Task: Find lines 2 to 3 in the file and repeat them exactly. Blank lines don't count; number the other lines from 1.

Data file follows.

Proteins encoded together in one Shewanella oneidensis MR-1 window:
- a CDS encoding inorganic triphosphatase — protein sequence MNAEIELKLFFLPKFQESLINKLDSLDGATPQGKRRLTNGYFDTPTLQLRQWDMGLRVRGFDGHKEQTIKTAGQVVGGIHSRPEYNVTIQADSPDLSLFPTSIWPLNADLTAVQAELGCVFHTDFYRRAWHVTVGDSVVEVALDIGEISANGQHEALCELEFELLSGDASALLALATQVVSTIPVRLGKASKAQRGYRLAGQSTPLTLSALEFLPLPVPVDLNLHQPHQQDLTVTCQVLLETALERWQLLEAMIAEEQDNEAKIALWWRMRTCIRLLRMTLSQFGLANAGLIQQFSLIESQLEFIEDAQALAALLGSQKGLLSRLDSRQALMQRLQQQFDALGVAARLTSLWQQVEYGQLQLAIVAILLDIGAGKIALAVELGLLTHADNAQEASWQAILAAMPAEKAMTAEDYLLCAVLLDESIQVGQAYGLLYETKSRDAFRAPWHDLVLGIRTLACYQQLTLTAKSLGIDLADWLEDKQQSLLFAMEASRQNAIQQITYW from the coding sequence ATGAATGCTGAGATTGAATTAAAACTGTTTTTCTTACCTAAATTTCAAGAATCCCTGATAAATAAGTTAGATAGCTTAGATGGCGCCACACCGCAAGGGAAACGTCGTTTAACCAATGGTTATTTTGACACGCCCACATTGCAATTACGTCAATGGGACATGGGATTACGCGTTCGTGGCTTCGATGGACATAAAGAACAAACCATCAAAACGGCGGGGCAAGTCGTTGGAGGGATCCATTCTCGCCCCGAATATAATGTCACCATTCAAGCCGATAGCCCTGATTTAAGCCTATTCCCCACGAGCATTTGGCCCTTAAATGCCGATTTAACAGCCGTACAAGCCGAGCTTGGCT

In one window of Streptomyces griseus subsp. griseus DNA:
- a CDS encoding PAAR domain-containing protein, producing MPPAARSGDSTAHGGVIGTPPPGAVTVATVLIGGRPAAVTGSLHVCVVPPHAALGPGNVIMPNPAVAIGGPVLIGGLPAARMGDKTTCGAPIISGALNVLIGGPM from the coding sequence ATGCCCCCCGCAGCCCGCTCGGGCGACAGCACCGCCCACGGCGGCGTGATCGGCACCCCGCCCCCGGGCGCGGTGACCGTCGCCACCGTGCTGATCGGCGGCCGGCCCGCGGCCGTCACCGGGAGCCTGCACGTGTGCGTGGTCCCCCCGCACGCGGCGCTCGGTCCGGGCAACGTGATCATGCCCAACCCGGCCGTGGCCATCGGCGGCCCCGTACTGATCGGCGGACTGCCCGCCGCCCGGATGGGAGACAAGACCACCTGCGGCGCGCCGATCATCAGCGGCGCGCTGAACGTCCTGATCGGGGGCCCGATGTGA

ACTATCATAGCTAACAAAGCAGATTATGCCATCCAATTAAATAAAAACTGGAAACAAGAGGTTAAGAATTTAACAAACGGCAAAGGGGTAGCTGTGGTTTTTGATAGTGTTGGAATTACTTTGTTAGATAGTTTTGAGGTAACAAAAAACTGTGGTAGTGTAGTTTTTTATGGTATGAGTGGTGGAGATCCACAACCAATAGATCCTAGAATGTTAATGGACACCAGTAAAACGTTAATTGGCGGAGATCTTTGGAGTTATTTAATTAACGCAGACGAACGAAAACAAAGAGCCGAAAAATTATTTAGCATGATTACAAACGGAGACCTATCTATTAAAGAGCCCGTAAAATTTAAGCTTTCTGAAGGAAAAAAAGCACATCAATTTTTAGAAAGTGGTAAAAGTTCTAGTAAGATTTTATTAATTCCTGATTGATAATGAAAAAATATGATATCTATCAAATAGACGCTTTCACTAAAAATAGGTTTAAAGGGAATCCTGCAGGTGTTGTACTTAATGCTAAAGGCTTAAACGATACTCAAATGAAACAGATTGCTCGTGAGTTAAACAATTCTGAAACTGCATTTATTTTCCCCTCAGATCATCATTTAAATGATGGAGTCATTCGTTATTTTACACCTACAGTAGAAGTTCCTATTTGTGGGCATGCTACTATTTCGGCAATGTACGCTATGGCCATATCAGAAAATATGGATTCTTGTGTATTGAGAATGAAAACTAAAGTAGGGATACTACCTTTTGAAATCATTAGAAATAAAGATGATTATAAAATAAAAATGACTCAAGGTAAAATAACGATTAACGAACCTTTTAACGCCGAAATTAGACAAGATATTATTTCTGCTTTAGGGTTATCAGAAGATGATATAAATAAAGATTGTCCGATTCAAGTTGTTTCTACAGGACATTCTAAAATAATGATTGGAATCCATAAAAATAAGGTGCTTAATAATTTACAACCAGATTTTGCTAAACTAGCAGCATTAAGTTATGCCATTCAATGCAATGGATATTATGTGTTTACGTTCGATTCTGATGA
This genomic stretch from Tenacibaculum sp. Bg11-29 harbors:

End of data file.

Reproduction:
- a CDS encoding inorganic triphosphatase — protein sequence MNAEIELKLFFLPKFQESLINKLDSLDGATPQGKRRLTNGYFDTPTLQLRQWDMGLRVRGFDGHKEQTIKTAGQVVGGIHSRPEYNVTIQADSPDLSLFPTSIWPLNADLTAVQAELGCVFHTDFYRRAWHVTVGDSVVEVALDIGEISANGQHEALCELEFELLSGDASALLALATQVVSTIPVRLGKASKAQRGYRLAGQSTPLTLSALEFLPLPVPVDLNLHQPHQQDLTVTCQVLLETALERWQLLEAMIAEEQDNEAKIALWWRMRTCIRLLRMTLSQFGLANAGLIQQFSLIESQLEFIEDAQALAALLGSQKGLLSRLDSRQALMQRLQQQFDALGVAARLTSLWQQVEYGQLQLAIVAILLDIGAGKIALAVELGLLTHADNAQEASWQAILAAMPAEKAMTAEDYLLCAVLLDESIQVGQAYGLLYETKSRDAFRAPWHDLVLGIRTLACYQQLTLTAKSLGIDLADWLEDKQQSLLFAMEASRQNAIQQITYW from the coding sequence ATGAATGCTGAGATTGAATTAAAACTGTTTTTCTTACCTAAATTTCAAGAATCCCTGATAAATAAGTTAGATAGCTTAGATGGCGCCACACCGCAAGGGAAACGTCGTTTAACCAATGGTTATTTTGACACGCCCACATTGCAATTACGTCAATGGGACATGGGATTACGCGTTCGTGGCTTCGATGGACATAAAGAACAAACCATCAAAACGGCGGGGCAAGTCGTTGGAGGGATCCATTCTCGCCCCGAATATAATGTCACCATTCAAGCCGATAGCCCTGATTTAAGCCTATTCCCCACGAGCATTTGGCCCTTAAATGCCGATTTAACAGCCGTACAAGCCGAGCTTGGCT

In one window of Streptomyces griseus subsp. griseus DNA: